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28
05
2015

10 things I learned at my CrossFit Level 1 Certification

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By: Trice Sweet

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It’s Wednesday, two days after the long Memorial Day weekend, where I spent Saturday and Sunday at my CrossFit Level 1 Certification course.

My shoulders are still aching from the 6+ minutes of thrusters and burpees on Saturday, and I dreamt of functional movements and the proper progressions to a sumo-deadlift high-pull last night.

What a blur those two days were. I’ve been reviewing the movements over and over in my mind, trying to remember specific cues I can use, and going over and over how it felt to have someone push me to my absolute limit.

It’s safe to say that it hasn’t all sunk in.

Here’s a list of 10 things I’ve processed so far:

1. My squat isn’t as good as I thought it was. 

Nor was my kipping pull-up, overhead squat, or push press. No matter how good I thought I had movements down, the coaches picked apart what felt like every inch of my form. I actually think they picked up on any arrogance within the group and promptly tore people apart (in a loving way, of course).

2. Community is almost everything. 

Proper technique, high intensity, and bacon are all very important in a CrossFitter’s career, but having 60 otherwise strangers suffer with you and cheer for you is entirely unforgettable.

3. Being able to talk about CrossFit for 48 hours without fear of being judged feels like a mini-vacation. 

“When did you start CrossFit?”

“I’m really struggling to get a PR on my snatch!”

“I’m this close to a strict muscle-up.”

“Did you see that heat at Regionals this past weekend?”

4. The only appropriate way to tell someone you’ve made improvement is “gainz.” 

With a Z. Always with a Z.

5. Why functional movements and high intensity are integral to the CrossFit program. 

How they relate to one another, why they’re so important, and how being a long-distance marathon runner doesn’t fit in with either of these principles.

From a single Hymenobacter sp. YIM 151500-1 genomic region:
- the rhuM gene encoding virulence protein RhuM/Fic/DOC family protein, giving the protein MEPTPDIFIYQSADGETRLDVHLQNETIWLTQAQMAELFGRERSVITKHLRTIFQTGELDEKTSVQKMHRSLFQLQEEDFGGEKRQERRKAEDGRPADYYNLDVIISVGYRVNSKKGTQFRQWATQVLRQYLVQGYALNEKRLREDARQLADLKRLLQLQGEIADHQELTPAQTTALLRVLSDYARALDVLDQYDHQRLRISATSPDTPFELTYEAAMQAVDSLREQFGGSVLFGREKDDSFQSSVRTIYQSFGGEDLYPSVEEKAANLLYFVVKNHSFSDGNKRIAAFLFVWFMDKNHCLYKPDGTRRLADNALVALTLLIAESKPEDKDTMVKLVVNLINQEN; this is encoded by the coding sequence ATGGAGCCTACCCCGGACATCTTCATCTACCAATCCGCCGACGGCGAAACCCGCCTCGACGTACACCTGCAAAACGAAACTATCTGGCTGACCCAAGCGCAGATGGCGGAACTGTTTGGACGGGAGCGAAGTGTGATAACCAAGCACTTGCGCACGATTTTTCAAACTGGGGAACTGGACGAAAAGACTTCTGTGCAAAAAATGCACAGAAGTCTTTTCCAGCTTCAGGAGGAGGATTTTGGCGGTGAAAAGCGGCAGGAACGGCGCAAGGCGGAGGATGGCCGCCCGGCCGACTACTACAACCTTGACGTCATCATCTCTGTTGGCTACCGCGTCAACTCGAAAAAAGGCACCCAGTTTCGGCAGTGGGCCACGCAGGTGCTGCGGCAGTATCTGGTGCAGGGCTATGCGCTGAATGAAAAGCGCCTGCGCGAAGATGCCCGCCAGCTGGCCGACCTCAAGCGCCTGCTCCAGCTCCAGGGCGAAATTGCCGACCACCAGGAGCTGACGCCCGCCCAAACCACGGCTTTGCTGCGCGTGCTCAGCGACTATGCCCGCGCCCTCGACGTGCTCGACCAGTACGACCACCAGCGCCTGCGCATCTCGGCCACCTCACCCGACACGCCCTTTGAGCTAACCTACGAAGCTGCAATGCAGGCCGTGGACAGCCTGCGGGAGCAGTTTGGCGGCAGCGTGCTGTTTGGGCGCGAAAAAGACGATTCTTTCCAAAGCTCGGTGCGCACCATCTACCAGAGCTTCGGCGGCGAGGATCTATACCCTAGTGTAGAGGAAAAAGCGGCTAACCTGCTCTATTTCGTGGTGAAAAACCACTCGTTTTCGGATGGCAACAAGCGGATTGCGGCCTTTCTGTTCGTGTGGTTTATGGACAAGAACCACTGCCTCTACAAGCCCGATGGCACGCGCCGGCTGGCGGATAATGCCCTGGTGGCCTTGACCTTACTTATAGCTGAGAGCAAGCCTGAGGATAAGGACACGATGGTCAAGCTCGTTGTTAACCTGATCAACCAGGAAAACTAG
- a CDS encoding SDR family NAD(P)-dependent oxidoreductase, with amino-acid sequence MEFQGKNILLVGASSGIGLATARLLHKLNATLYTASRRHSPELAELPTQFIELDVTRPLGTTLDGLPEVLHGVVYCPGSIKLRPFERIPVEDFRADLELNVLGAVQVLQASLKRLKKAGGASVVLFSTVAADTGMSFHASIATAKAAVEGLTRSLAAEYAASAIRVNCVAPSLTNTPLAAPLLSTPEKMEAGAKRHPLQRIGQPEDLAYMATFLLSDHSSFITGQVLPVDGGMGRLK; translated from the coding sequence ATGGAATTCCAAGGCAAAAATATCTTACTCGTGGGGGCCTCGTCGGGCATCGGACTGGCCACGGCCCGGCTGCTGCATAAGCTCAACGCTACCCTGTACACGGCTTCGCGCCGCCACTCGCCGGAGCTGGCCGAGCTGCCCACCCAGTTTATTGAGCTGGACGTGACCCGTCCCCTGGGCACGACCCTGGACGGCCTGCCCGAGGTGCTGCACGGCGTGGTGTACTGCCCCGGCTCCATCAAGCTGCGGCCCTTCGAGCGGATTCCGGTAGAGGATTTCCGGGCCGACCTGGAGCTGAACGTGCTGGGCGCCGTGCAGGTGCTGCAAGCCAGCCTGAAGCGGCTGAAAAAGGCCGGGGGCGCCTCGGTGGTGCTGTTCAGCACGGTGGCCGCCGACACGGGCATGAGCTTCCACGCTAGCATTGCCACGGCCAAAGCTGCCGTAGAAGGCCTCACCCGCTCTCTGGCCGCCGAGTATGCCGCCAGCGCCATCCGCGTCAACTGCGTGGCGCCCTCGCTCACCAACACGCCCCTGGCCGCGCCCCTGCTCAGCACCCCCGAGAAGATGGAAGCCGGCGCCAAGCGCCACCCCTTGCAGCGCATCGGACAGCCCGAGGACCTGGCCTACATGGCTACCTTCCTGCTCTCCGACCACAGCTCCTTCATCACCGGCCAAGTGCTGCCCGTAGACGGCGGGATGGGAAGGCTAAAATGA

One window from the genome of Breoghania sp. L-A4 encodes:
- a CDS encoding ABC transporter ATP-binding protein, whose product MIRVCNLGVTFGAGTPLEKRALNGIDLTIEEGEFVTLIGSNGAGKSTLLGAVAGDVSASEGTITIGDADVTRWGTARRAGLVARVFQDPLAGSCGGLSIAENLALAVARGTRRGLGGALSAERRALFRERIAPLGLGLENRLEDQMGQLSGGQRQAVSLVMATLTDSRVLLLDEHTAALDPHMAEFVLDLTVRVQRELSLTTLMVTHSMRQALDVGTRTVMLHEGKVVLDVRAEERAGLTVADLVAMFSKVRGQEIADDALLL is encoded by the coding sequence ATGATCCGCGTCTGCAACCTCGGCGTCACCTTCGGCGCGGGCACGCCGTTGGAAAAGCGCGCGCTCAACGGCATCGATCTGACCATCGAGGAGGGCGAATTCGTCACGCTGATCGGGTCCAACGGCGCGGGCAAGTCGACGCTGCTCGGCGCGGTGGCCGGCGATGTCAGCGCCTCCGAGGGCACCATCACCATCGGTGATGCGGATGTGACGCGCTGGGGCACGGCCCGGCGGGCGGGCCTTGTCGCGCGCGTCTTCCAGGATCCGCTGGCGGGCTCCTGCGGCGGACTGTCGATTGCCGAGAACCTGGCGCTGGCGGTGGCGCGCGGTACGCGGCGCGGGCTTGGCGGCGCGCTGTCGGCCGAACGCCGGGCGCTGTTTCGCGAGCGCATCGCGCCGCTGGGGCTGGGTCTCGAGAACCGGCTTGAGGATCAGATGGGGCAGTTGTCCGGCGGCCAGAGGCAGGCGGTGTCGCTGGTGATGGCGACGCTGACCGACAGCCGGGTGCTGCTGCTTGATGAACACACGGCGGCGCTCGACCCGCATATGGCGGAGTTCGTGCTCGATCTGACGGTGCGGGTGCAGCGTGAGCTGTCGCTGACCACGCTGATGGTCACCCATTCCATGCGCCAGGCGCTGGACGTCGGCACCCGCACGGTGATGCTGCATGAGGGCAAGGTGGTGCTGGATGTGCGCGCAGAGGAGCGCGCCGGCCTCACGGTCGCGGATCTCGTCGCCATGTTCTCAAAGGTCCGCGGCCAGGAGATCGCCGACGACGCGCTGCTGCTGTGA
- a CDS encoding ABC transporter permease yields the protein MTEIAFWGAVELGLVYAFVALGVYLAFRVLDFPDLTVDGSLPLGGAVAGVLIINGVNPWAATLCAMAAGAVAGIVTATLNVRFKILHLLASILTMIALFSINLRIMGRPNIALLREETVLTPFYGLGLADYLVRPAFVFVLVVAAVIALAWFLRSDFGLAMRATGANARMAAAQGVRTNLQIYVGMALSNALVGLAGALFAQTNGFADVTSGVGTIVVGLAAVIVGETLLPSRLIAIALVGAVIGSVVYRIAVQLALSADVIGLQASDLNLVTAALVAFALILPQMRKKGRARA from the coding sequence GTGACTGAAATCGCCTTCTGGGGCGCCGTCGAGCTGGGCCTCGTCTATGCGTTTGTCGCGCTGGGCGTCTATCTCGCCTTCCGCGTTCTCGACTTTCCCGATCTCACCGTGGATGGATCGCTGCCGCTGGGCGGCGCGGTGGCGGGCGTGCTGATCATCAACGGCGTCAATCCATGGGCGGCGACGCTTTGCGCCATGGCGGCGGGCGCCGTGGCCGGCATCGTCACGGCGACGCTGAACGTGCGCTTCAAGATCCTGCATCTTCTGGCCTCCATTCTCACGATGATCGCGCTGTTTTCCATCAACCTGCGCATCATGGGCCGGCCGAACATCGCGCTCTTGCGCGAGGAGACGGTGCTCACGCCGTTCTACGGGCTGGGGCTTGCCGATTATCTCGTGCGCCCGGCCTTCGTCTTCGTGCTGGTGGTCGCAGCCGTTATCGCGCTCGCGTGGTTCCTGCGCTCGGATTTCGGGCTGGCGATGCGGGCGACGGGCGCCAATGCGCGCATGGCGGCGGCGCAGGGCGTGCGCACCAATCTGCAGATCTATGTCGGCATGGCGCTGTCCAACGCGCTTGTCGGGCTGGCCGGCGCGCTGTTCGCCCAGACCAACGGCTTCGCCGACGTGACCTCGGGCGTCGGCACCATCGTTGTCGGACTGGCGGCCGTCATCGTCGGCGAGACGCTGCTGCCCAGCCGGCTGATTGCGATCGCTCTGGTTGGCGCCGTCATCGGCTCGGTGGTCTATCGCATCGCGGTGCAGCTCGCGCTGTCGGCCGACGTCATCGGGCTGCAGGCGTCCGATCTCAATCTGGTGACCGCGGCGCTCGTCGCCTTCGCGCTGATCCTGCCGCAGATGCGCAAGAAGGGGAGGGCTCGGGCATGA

6. Why CrossFit stands behind their kipping pull-up. 

Hint: It’s something about total power output in a workout.

7. Cherry picking workouts will end up biting you in the butt. 

I’ve avoiding workouts that are less than 10 minutes for the last 3 months or so, mainly because the intensity has got to be high… and well, it hurts. I was about three thrusters from coughing up a lung and keeling over on Saturday, something I would have been much more prepared for if I had actually followed a program properly.

8. Beer is the best recovery drink. 

Kidding, I already knew that.

9. I should really be tracking my workout and diet progress. 

Mainly because I really couldn’t tell you how far I’ve come other than with my lift numbers. I have no idea what Fran time I put up in the past or how much faster my baseline got from the first time I did it. On top of that, there’s no way to know where the pitfalls in my diet are actually coming from, because frankly I don’t pay any attention.

10. I have so much to learn. 

Most importantly, I will always have more to learn. Class management, human movement, properly lifting with a barbell, creating a fun environment, and being the best possible source of information and encouragement for athletes will always be challenging, and as a coach, there will always be room for improvement.

 

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